However, I sometimes have to visit nuclear facilities where I must hand over my ID at the entrance. The security guard is not really interested in my degree but uses a copy of my ID for a temporary visitor pass. This has to be signed by my contact in the facility, which gives that person the rare opportunity to actually see the degree in my ID.

11

I did add the degree to the passport, and I can tell you that so far it only had disadvantages (though no severe ones).

  1. I added my master degree, and did not need a new passport since. So now that I have my PhD, its not even accurate anymore.
  2. In China, authorities looked at my passport and me very sceptically, when I did not add my degree to the train ticket, and thus the name differed between passport and ticket. They did not understand my explanation, but let me pass on the train anyway ;)
  3. Most time I book a flight ticket, I can only select Mr/Mrs as title. So I have to think everytime, whether I should add the degree in the name field. Usually I don't do it, hence again the ticket and the passport show different names. It caused a strange look in America, but no serious problems.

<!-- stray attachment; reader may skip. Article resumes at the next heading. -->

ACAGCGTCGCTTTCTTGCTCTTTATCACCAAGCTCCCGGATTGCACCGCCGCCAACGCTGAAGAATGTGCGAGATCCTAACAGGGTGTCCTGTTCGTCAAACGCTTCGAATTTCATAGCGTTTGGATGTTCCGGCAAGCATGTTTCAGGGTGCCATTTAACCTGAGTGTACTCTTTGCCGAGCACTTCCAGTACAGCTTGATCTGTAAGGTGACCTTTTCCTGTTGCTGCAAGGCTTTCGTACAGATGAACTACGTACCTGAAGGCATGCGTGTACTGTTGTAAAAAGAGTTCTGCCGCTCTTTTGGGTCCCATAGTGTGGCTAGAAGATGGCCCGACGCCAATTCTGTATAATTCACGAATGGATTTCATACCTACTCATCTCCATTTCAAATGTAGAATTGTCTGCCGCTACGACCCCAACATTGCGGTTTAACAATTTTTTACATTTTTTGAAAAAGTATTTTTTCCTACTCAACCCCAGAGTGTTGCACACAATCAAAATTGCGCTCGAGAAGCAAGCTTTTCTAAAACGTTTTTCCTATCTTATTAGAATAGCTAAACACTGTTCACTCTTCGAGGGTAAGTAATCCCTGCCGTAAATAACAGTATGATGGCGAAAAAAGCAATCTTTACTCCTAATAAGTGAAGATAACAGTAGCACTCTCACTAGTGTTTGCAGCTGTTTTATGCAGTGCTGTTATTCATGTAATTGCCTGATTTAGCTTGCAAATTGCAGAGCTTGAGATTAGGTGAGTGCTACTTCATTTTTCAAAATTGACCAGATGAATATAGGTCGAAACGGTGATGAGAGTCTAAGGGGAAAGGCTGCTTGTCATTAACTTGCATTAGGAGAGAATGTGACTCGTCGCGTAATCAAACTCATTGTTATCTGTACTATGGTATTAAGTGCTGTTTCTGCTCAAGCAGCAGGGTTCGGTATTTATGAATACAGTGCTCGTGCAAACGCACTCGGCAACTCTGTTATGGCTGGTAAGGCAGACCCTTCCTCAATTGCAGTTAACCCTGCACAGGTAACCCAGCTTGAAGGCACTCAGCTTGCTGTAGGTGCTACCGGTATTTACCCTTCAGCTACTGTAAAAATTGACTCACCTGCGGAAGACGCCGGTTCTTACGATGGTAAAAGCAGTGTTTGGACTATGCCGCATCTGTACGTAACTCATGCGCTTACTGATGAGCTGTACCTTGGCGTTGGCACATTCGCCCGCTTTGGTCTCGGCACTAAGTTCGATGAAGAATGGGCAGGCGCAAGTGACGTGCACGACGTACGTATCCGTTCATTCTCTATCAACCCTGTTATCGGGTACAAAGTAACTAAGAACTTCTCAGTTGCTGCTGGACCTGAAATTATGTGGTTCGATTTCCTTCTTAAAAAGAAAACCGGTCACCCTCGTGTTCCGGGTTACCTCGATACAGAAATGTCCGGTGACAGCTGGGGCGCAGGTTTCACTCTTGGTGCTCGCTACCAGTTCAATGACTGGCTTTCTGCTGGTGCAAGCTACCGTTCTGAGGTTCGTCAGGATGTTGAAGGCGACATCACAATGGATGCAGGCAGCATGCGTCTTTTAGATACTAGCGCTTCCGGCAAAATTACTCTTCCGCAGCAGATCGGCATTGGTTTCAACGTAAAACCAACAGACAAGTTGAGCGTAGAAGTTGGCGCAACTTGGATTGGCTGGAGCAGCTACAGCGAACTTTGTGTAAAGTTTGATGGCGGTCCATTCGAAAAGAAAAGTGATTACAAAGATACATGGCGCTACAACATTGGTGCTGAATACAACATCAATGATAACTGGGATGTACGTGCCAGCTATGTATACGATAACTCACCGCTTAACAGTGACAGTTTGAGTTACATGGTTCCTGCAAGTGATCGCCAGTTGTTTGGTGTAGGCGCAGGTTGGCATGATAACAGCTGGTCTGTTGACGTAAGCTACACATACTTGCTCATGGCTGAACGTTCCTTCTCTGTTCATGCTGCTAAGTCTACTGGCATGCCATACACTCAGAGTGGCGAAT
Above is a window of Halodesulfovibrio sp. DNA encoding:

4. My new colleagues (in a foreighn country) looked at me like i was crazy, when they saw it.
  • 5
    What country are you talking about? I am pretty confident that it’s not possible to add a master’s degree to a passport in Germany (not sure about Austria, as they are even more obsessed with titles). – Wrzlprmft Feb 9 '17 at 10:02
  • 8
    I did it in Austria. Yes, it seems we are slightly more obsessed with titles than others ;) – Lot Feb 9 '17 at 10:03